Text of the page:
Czechs marked the 44th anniversary of the 1968 Soviet-led invasion of Czechoslovakia. A number of high-ranking politicians attended a remembrance ceremony on Tuesday at the main Czech Radio building in Prague, including speakers of both the upper and lower house and Prague mayor Bohuslav Svoboda. At least 15 people perished in front of the building as they tried to prevent Soviet troops from entering after the invasion on August 21, 1968. More than 100 people were killed across the country during the tragic days that followed the invasion.
The Czech police have charged Ronald Adams, the CEO of the Czech automobile company Tatra, with corruption. The 62-year-old US citizen allegedly offered a bribe in 2009 to then defense minister Martin Barták to secure a 2.7 billion crown deal from the Czech military. The case against Mr Adams is based on testimonies by Martin Barták and arms dealer Michal Smrž who themselves face corruption and bribery charges in the same case. A court in Brno is set to rule on Tuesday whether Mr. Adams will be taken into custody.
The European Commission sent 9.3 billion crowns worth of subsidies to the Czech Republic in August. These are the first funds the commission disbursed to the Czech Republic after it suspended cash flow in March. The suspension of subsidies to Czech ministries came as a result of the European Commission’s concerns over lack of controls and problematic auditing. The funding had been partially renewed in July, after Czechs fulfilled all of the commission’s requirements and improved the auditing system, Finance Minister Miroslav Kalousek said on Monday. The ministry expects that the European Commission will pay out a total of 29 billion crowns in subsidies for the whole of 2012. So far, the Czech Republic has received 13.6 billon.
Three members of the supervisory board of Prague’s Public Transport Company have resigned following a week of controversy. Deputy Mayor of Prague 9 Tomáš Portlík confirmed this on the news site iDnes on Tuesday. All three men are members of the Civic Democratic party. It is rumored that some of the board members changed their minds about voting for the dismissal of the Transport Company’s director general Vladimír Lich last week. Civic Democrat David Vodrážka who pushed for Lich’s dismissal remains on the company’s supervisory board.
Agriculture ministry has come up with a number of measures to help farmers whose harvest was reduced this year by lack of rain and excessive heat. Agriculture minister Petr Bendl said on Tuesday that the ministry will give affected farmers an advance on direct EU subsidies, that they would normally get a few months later. Farmers will receive a total of 9.4 billion crowns by October 16th, approximately half of the total amount for the year. This year’s agricultural yield is on average lower by one-fifth than last year’s and in some regions like South Moravia or Olomouc it is even less.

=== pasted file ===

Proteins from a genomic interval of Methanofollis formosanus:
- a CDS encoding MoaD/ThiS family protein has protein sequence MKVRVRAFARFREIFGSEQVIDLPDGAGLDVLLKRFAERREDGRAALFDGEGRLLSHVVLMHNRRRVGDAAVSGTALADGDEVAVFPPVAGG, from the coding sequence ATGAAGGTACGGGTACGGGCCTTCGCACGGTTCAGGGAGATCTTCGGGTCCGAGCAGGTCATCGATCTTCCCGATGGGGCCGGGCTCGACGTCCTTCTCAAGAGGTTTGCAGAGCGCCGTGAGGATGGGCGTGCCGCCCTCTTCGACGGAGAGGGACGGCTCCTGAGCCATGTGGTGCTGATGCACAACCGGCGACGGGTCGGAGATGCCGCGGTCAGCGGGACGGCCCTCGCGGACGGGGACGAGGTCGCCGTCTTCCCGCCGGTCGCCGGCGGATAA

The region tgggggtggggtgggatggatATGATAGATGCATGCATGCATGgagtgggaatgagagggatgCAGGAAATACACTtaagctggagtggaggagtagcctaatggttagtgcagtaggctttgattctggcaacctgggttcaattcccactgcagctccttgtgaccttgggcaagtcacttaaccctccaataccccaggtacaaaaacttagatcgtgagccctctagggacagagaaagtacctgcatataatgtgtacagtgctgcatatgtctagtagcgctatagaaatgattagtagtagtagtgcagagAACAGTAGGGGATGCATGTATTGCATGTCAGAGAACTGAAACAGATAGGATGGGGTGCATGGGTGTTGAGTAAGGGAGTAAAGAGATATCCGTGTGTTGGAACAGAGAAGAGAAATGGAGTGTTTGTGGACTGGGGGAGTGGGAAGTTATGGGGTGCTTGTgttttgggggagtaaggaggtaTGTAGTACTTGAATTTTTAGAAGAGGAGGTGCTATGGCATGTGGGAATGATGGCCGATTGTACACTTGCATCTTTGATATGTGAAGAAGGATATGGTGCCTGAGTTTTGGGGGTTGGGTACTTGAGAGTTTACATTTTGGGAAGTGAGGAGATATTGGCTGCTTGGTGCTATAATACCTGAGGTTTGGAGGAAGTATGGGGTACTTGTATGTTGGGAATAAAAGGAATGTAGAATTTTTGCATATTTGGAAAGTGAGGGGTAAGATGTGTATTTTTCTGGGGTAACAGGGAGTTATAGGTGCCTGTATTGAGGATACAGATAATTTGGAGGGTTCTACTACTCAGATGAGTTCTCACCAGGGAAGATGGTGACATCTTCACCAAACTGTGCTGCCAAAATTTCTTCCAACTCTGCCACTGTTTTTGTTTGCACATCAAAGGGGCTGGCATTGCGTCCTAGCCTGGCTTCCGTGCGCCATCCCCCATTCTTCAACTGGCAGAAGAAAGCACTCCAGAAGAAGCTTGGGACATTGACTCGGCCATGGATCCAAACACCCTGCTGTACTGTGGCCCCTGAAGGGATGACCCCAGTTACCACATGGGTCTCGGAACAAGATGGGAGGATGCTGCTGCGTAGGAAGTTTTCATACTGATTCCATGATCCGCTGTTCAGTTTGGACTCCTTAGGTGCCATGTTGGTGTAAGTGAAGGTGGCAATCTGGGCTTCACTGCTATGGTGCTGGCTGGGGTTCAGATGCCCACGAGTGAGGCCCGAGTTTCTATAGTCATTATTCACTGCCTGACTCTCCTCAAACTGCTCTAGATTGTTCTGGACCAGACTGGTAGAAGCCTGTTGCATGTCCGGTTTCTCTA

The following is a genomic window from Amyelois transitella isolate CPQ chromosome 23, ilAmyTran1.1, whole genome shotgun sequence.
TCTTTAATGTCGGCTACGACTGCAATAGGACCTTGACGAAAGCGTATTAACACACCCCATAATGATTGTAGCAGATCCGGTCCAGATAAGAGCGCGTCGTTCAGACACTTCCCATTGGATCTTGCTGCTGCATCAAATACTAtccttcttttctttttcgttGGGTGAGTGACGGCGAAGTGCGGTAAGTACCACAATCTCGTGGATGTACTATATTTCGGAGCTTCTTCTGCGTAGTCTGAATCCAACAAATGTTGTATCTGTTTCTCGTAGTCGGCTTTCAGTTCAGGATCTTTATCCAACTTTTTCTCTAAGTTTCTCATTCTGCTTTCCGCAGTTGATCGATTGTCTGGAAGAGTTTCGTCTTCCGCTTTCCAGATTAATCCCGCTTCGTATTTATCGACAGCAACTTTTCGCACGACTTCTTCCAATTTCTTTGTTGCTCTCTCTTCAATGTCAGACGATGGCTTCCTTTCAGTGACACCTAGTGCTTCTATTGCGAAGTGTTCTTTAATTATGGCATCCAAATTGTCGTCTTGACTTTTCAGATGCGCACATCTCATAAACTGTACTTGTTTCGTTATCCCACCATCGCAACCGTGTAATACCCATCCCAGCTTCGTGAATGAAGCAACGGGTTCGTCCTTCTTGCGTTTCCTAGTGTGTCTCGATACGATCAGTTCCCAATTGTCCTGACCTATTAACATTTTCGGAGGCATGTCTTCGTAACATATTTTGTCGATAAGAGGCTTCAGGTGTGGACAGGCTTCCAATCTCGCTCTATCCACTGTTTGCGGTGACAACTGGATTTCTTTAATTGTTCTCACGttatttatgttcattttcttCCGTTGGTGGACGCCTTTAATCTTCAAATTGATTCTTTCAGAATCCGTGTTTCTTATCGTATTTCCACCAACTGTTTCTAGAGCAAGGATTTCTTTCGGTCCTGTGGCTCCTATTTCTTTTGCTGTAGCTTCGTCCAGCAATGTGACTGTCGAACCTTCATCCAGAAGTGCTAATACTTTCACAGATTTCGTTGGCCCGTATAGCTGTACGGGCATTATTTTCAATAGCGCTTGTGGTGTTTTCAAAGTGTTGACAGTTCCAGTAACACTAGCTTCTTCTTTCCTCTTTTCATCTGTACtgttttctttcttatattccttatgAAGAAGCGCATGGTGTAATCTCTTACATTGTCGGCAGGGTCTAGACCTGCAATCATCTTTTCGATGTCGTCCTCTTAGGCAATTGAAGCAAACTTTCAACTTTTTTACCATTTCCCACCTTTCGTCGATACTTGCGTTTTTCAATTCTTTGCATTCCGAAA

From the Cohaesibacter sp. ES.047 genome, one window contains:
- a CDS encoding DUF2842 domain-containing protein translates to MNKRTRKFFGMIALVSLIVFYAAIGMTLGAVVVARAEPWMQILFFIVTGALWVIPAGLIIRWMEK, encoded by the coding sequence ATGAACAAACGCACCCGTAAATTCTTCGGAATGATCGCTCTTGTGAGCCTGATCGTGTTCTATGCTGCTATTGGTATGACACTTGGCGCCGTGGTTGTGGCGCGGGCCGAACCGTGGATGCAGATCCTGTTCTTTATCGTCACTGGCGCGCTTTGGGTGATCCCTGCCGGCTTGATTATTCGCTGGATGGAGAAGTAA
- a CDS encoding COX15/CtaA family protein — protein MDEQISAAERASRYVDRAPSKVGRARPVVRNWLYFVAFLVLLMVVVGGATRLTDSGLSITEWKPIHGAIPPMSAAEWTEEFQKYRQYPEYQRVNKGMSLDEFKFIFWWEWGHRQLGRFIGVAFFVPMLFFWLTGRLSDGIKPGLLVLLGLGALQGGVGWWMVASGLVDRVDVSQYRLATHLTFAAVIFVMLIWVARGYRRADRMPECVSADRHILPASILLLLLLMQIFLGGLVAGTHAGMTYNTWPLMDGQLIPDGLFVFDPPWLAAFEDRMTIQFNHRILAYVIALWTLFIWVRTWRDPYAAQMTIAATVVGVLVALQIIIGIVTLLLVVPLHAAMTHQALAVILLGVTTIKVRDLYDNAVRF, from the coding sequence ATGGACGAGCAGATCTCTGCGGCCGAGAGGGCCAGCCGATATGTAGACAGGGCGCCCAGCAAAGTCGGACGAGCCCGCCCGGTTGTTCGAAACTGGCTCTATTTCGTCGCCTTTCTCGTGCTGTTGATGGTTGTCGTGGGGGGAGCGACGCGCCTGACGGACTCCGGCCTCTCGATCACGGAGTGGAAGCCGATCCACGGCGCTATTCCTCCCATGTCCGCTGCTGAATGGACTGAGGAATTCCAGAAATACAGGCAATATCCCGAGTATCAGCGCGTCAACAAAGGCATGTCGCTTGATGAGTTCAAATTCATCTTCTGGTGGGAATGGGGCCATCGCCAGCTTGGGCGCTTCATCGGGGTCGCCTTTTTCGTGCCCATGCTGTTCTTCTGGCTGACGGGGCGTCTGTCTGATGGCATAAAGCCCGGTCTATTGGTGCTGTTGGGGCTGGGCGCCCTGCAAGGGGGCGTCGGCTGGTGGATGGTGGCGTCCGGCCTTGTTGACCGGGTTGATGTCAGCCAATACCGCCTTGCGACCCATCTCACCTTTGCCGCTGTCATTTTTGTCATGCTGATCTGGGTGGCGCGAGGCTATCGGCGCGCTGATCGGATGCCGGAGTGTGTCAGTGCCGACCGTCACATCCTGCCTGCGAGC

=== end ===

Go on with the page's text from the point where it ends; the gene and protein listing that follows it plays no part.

Romani residents of the northern Bohemian town of Krupka have come to an agreement with the city council over the recent city ordinance and announced they will cancel the protest planned for 5 September. The ordinance that came into effect on 10 July, prohibits sitting atop of walls, and using chairs, grills and cookers on public property in some parts of the city – specifically in the Horní Maršov neighborhood that is inhabited by mostly socially excluded residents. The city council promised to place benches in the neighborhood, while residents agreed to respect the ordinance, town hall spokesman said on Tuesday.
A cloud of nitrogen gas escaped from the Synthesia chemical plant in the eastern Bohemian city of Pardubice on Tuesday. The leak resulted from an explosion of a nitrogen fuel tank that took place at night. Firefighters were at the scene immediately and are advising local residents to close their windows.
Over the last several days, unknown perpetrators in Karlovy Vary vandalised several signs at the town’s Russian Orthodox Church of Peter and Paul, expressing support for imprisoned members of the female group Pussy Riot. The story was reported on Tuesday by Czech news site idnes. At least one slogan scribbled on the signs called for the group to be freed. The group – which has gotten public support from international pop stars like Madonna and the Red Hot Chilli Peppers – was sentenced in Russia last week to two years in prison for an anti-Putin protest staged in March in Moscow’s Cathedral of Christ the Saviour. Aside from a number of signs at the Karlovy Vary church being vandalised, the church’s Father Nikolaj received a threatening text message, idnes said. The police were contacted over the incident.
A roughly two-week-old newborn was left in a babybox in Plzeň on Tuesday morning, the first child left at the Plzeň facility. The babybox system founder Ludvík Hess revealed the child was in good health and had been given the name Norbert by staff. Babyboxes were conceived as a safe any anonymous way for a parent to hand over a child they are unwilling or unable to care for; the system, launched in 2005, has since saved 76 infants. The Plzeň babybox was only installed in March of last year, after several years of negotiations. Some paediatricians as well as the former regional governor, Milada Emmerová, had opposed the idea.
Activists from the Occupy Czech movement threw paper airplanes into the gardens behind Straková academy, the seat of the Czech government, on Tuesday. The airplanes were made from anti-government leaflets and contained messages to the members of the cabinet calling for some or all of them to resign.
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